Legal Battle Over DStv and GOtv Pricing: Multichoice Disputes Tribunal's Authority

Legal Battle Over DStv and GOtv Pricing: Multichoice Disputes Tribunal's Authority

May, 8 2024

Introduction to the Dispute

Multichoice Nigeria, a major operator in the cable television and broadcasting industry, is embroiled in a legal confrontation with the Competition and Consumer Protection Tribunal (CCPT). At the heart of this legal tussle is an attempt by Multichoice to challenge the tribunal's jurisdiction over its decision-making capabilities, particularly concerning a restraining order that halts the company's planned price adjustments on its DStv and GOtv packages. This legal maneuver was initiated by Moyosore Onigbanjo, Multichoice's legal representative, through a formal application on April 30, 2024.

Background of the Legal Challenge

Moyosore Onigbanjo, speaking on behalf of Multichoice, filed the challenging application and a memorandum of conditional appearance, questioning the legitimacy of the tribunal's intervention. Onigbanjo's argument focuses on the premise that jurisdiction must be conclusively determined before any substantive issues are adjudicated. This move essentially requests a pause on all proceedings until the question of jurisdiction is resolved, a strategy often used in legal disputes to question the authority of a judicial body. The tribunal, which is chaired by Thomas Okosun, has temporarily adjourned the matter, setting the next hearing for May 16, 2024.

The Initial Complaint and Subsequent Legal Actions

The origins of this dispute trace back to a complaint by Festus Onifade, a legal practitioner who has accused Multichoice of planning price increases in violation of a previously granted interim order. Onifade escalated the matter to the CCPT, highlighting the company’s history of non-compliance with court orders, with cited instances occurring in the years 2015, 2018, and 2022. In response to these allegations and the company’s proposed price hike, Onifade also filed contempt charges against Mohammed Sani, the Manager of Multichoice's Abuja office, accusing him of disregarding the tribunal’s directives.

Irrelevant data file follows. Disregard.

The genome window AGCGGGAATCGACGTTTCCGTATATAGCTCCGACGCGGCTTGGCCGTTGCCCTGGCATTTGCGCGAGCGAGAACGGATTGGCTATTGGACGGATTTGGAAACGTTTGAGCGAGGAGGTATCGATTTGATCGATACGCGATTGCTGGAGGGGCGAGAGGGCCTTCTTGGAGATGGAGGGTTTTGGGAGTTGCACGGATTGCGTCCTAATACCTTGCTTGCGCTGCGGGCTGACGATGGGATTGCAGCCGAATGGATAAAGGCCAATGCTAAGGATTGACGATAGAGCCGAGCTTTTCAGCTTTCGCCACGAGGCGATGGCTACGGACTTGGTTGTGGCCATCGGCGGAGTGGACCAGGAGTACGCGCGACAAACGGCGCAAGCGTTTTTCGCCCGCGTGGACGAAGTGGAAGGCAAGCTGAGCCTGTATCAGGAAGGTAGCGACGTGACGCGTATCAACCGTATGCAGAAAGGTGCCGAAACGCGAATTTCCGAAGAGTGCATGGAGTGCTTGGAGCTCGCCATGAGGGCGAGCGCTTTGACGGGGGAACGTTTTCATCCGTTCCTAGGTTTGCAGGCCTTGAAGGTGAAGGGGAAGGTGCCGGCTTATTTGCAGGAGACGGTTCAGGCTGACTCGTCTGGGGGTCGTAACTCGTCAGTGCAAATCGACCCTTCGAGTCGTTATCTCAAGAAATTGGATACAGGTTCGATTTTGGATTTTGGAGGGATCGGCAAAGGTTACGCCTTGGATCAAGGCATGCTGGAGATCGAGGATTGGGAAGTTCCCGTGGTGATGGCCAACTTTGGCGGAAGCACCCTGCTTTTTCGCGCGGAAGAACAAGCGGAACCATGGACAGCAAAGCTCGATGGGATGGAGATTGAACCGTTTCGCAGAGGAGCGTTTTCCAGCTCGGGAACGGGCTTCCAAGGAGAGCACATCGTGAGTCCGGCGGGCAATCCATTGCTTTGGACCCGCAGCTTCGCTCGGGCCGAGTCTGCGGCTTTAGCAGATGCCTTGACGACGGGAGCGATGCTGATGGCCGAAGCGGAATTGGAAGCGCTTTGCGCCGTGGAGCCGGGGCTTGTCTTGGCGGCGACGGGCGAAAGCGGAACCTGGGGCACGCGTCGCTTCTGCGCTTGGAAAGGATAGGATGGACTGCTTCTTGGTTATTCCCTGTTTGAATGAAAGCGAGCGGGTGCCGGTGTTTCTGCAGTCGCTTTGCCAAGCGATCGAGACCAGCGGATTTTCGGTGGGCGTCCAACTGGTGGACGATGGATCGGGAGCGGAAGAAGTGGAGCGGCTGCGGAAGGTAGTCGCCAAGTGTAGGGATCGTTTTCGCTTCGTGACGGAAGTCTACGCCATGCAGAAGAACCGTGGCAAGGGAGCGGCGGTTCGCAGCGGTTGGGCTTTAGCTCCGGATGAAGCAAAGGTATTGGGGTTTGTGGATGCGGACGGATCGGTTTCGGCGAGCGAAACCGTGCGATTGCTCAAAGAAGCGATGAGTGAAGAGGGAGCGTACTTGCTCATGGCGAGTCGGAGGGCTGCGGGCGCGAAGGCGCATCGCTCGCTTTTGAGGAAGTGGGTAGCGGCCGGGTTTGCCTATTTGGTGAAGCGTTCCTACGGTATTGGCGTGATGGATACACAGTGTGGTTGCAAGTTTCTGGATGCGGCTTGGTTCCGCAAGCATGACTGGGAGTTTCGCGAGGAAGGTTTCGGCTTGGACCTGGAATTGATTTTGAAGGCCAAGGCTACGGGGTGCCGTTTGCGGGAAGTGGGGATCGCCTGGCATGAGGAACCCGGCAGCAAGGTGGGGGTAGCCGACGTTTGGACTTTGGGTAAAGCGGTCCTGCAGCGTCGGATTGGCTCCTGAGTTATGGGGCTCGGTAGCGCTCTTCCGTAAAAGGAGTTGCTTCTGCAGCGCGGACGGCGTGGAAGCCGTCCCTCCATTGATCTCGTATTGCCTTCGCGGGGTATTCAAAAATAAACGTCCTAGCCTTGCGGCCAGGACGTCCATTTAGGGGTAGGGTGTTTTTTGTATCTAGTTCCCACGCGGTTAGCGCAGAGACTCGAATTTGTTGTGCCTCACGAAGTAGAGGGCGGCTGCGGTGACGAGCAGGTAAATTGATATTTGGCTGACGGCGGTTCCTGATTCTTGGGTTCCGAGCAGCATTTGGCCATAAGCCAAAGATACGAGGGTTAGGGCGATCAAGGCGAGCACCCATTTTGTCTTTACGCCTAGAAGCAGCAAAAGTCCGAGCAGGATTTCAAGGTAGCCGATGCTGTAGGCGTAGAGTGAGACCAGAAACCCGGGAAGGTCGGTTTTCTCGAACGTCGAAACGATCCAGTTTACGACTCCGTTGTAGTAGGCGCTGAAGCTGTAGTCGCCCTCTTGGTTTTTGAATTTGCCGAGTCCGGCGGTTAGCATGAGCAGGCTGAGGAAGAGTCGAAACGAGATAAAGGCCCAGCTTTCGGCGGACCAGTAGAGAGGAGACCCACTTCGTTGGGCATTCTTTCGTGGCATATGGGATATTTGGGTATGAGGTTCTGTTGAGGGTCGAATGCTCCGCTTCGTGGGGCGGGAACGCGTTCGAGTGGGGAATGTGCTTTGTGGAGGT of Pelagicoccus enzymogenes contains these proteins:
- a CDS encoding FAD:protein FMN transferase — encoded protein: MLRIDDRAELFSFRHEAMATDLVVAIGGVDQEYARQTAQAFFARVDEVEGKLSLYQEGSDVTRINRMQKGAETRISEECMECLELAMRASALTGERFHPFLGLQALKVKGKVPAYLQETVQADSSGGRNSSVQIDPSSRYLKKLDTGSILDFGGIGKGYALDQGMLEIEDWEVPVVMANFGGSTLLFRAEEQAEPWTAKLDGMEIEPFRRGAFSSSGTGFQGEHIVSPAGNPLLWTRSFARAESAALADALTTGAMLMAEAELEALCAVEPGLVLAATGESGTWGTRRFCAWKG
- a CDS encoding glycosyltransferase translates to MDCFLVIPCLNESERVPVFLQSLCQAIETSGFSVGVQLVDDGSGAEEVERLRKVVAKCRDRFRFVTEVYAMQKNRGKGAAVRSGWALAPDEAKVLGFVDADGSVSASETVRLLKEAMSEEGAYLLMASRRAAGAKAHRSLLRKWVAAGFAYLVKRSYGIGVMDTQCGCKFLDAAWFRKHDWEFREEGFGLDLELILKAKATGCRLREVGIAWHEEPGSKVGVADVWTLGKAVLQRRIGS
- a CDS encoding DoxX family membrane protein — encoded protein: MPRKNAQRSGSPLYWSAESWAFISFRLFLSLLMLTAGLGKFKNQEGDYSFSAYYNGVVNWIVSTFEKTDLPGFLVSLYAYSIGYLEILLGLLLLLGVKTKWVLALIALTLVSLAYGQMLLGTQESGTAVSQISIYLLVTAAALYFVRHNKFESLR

In his filing, Onifade seeks a tribunal order that would compel Multichoice to pay a penalty of N1 billion or another sum deemed appropriate. This, according to Onifade, is to address the company’s deliberate defiance and failure to adhere to the tribunal’s interim order set on April 29, 2024.

Implications of the Dispute

The ongoing dispute between Multichoice and the CCPT raises significant questions about regulatory authority and consumer protection in Nigeria’s broadcasting sector. An enforced price freeze, should it be upheld, could impact Multichoice’s operational strategy and financial planning. Conversely, if the tribunal’s order is overturned, it could set a precedent affecting how similar cases are handled by regulatory bodies in the future. Moreover, the outcome of this case is likely to influence the relationship between large corporations and regulatory institutions in terms of compliance and enforcement of consumer protection laws.

Consumer Reaction and Market Impact

Subscribers of DStv and GOtv, two of Multichoice’s main service offerings, are keeping a close watch on the proceedings. Any changes in pricing will directly affect their monthly budgeting for television services. Consumer rights groups are also closely monitoring the case, advocating for stringent oversight of pricing practices to ensure fairness and affordability in consumer services. This case thus not only decides the immediate pricing strategies of Multichoice but also tests the robustness of consumer protections in the Nigerian market.


As the May 16 hearing approaches, all eyes will be on the CCPT to see how it handles this high-stakes jurisdictional dispute. The decision could have wide-reaching implications for the regulatory framework surrounding consumer protection and corporate compliance in Nigeria. This pivotal moment could redefine the balance of power between corporations and regulatory bodies, setting new legal precedents for future consumer protection cases.


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